One of the absolute joys of heading up Idolator is getting to work with such a unique and gifted pool of talent, from the core staff of editors whose names you see on the site every day to our group of freelancers we turn to for extra support. On a weekly basis, the latter contribute everything from Voice and Glee recaps to album anniversary retrospectives to fun roundups like the 11 Best UK Boy Bands Of The Past 25 Years and the 5 Songs We Couldn’t Stop Dancing To This Past Summer. (Yes — actual, real lists that have happened!)
You may have already caught our editor and reader picks for 2013’s 10 Best Albums, but we decided to go a step further this year by also asking said freelancers to chime in with their own favorite albums from the past 12 months. Some of their choices mirrored our own (and our readers’), while others shined a light on records that, while maybe off the beaten path, were absolutely worthy of going back and giving a second listen to.
That’s the great thing about dealing with an eclectic group of music writers who are also music fans; everything is subjective, and multiple tastes almost always guarantee a solid variety.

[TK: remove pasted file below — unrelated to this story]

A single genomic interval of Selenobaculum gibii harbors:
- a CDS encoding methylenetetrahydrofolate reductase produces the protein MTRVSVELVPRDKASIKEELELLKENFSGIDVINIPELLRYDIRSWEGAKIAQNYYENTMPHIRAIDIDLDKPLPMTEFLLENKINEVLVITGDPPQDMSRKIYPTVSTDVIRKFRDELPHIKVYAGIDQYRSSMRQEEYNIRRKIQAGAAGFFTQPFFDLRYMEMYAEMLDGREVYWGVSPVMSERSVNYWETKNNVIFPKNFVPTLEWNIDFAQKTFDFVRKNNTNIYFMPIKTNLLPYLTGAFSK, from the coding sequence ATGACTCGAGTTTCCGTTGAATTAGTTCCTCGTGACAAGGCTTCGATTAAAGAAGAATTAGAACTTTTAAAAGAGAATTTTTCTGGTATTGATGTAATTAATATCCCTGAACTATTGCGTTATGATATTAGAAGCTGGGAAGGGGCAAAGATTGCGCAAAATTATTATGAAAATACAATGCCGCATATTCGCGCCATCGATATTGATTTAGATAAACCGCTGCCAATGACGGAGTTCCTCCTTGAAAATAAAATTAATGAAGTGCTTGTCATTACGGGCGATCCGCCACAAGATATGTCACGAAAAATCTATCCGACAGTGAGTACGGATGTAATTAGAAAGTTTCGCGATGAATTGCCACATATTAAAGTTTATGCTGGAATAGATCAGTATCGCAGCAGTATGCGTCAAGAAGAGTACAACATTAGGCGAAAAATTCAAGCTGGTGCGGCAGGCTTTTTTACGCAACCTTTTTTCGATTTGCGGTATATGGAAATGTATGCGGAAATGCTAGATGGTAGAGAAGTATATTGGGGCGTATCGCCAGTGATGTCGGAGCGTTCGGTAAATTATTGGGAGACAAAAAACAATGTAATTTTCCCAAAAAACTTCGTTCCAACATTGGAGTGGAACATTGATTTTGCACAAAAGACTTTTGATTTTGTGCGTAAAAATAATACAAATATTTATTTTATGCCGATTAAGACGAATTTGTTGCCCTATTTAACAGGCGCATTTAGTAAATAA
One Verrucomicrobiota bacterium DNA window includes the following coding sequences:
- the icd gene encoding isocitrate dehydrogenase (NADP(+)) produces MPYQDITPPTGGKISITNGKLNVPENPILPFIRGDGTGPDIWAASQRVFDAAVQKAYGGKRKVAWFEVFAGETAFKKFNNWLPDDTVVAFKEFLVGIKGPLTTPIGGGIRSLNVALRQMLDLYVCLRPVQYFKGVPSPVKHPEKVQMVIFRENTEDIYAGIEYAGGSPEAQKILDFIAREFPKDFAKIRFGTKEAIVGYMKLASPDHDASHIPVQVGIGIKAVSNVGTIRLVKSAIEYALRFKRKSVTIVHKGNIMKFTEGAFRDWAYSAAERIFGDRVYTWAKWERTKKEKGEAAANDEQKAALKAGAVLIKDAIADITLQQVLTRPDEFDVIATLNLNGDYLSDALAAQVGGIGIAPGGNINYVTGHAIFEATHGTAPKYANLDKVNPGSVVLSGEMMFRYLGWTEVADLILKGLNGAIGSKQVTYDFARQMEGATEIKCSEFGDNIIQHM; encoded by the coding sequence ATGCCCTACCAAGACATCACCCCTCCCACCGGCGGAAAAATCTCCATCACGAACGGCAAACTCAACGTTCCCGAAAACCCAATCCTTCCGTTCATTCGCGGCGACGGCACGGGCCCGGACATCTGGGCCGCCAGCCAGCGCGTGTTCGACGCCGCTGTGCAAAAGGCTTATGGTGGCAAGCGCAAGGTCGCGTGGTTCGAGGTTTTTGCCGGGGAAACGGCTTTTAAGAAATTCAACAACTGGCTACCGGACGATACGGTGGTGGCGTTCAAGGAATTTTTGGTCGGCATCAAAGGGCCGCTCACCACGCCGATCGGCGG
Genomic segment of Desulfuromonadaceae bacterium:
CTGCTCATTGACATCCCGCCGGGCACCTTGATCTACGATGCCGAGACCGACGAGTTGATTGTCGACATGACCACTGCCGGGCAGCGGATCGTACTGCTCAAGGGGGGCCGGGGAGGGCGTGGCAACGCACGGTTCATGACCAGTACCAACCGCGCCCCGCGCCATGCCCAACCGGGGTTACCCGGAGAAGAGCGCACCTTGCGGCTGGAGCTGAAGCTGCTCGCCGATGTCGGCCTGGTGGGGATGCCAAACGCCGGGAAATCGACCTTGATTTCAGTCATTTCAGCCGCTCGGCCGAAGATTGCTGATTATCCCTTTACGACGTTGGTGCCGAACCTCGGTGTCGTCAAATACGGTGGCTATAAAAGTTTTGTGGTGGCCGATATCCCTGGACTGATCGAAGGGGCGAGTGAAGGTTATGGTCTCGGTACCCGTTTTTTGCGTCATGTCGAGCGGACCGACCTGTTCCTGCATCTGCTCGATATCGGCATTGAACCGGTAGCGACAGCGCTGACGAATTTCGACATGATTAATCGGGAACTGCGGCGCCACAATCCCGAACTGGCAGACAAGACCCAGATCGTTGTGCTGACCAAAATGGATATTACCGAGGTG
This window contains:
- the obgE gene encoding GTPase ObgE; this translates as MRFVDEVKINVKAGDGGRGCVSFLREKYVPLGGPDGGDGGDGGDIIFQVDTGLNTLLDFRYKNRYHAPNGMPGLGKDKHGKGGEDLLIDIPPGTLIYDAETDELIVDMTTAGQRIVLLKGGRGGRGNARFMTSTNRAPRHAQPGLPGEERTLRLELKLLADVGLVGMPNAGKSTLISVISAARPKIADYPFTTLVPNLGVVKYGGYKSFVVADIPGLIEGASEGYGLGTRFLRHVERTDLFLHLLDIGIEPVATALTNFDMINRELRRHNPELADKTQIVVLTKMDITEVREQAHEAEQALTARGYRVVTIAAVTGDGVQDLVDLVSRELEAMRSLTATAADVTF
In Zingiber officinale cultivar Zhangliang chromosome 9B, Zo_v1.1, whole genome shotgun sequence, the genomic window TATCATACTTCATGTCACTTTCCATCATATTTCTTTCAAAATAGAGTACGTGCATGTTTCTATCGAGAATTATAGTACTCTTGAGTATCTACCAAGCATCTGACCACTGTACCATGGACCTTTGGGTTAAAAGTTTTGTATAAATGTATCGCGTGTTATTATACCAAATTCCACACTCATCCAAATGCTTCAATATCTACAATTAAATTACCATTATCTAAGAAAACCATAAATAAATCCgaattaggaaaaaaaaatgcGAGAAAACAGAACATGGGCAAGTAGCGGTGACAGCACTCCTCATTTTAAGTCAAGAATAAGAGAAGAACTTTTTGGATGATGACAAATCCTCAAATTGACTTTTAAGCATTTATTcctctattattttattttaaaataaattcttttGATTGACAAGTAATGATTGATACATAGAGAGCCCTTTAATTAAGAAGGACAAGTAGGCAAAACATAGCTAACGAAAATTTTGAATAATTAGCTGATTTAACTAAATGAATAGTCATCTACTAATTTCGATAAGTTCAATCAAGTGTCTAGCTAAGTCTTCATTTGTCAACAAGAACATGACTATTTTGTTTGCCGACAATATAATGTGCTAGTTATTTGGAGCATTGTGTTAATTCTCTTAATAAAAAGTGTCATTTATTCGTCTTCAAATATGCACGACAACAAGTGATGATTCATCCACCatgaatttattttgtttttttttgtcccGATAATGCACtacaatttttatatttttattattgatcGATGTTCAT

Head below to see the albums some Idolator’s freelance contributors thought were worthy of being featured in this special year-end roundup.
Kanye West, Yeezus
Kanye West’s Yeezus
is a seething monster of artistic megalomania that made every other 2013 cookie-cutter hip-hop album with a rotating crew of shared producers seem quaint in comparison. West laid waste to the extravagant chipmunk soul and prog-hop of his back catalog with ruthlessly uncommercial musical influences from his home town — specifically Chicago house music and the city’s hip-hop drill scene — while ushering in a new generation of producers (Hudson Mohawke, Gesaffelstein, Arca, Travi$ Scott, among others) who pushed him in new, exciting directions. The firebreathing “New Slaves” probably gets best of show here, but “Blood On The Leaves,” with its seismic eruption of horns on the beat drop coupled with West’s most terrifying lyrics to date, leaves the deepest mark. — PATRICK BOWMAN
Laura Mvula, Sing to the Moon
Galloping arpeggio bells and toe-tapping handclaps kick off Laura Mvula’s upbeat single “Green Garden,” though if you listen closely, you’ll hear a bit of remorse and misgiving, too. The rest of Mvula’s debut album is just as dynamic, showcasing her chameleon-like vocals, switching from playful to matter-of-fact to gravelly to soaring with joy. Mvula’s lyrics hint at something a bit more stark than standard pop fare, which draws her comparisons with Nina Simone. With lines like “Our love is like the morning clouds / Like the morning dew / That goes away,” sung in devastatingly intense minor-key harmony, Mvula infuses today’s neo-soul movement with a remorse and heft that leaves you tasting joy and bittersweetness at the same time. — ALEXANDER CHO